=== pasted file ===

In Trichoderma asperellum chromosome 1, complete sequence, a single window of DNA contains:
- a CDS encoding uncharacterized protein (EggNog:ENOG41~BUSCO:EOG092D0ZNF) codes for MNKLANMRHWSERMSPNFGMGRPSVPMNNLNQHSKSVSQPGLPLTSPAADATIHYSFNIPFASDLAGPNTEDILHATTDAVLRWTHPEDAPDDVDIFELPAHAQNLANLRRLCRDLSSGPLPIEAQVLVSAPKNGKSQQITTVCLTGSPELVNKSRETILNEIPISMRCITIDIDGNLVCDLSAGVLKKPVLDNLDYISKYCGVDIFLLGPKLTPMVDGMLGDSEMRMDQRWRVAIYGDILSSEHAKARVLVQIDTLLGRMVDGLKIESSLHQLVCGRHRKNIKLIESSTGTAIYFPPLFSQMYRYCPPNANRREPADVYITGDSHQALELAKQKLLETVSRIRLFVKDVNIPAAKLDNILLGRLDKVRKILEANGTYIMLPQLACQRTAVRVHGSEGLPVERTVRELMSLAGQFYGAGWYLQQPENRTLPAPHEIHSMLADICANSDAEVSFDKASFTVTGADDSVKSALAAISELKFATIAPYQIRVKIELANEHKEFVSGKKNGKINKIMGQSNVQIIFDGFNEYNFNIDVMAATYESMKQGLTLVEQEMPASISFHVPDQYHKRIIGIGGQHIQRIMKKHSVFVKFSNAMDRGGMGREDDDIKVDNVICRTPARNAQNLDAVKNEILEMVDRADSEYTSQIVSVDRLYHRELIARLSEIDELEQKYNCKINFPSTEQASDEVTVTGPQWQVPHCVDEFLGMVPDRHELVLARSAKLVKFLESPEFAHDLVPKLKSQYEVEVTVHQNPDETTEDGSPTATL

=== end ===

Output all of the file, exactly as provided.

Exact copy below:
In Trichoderma asperellum chromosome 1, complete sequence, a single window of DNA contains:
- a CDS encoding uncharacterized protein (EggNog:ENOG41~BUSCO:EOG092D0ZNF) codes for MNKLANMRHWSERMSPNFGMGRPSVPMNNLNQHSKSVSQPGLPLTSPAADATIHYSFNIPFASDLAGPNTEDILHATTDAVLRWTHPEDAPDDVDIFELPAHAQNLANLRRLCRDLSSGPLPIEAQVLVSAPKNGKSQQITTVCLTGSPELVNKSRETILNEIPISMRCITIDIDGNLVCDLSAGVLKKPVLDNLDYISKYCGVDIFLLGPKLTPMVDGMLGDSEMRMDQRWRVAIYGDILSSEHAKARVLVQIDTLLGRMVDGLKIESSLHQLVCGRHRKNIKLIESSTGTAIYFPPLFSQMYRYCPPNANRREPADVYITGDSHQALELAKQKLLETVSRIRLFVKDVNIPAAKLDNILLGRLDKVRKILEANGTYIMLPQLACQRTAVRVHGSEGLPVERTVRELMSLAGQFYGAGWYLQQPENRTLPAPHEIHSMLADICANSDAEVSFDKASFTVTGADDSVKSALAAISELKFATIAPYQIRVKIELANEHKEFVSGKKNGKINKIMGQSNVQIIFDGFNEYNFNIDVMAATYESMKQGLTLVEQEMPASISFHVPDQYHKRIIGIGGQHIQRIMKKHSVFVKFSNAMDRGGMGREDDDIKVDNVICRTPARNAQNLDAVKNEILEMVDRADSEYTSQIVSVDRLYHRELIARLSEIDELEQKYNCKINFPSTEQASDEVTVTGPQWQVPHCVDEFLGMVPDRHELVLARSAKLVKFLESPEFAHDLVPKLKSQYEVEVTVHQNPDETTEDGSPTATL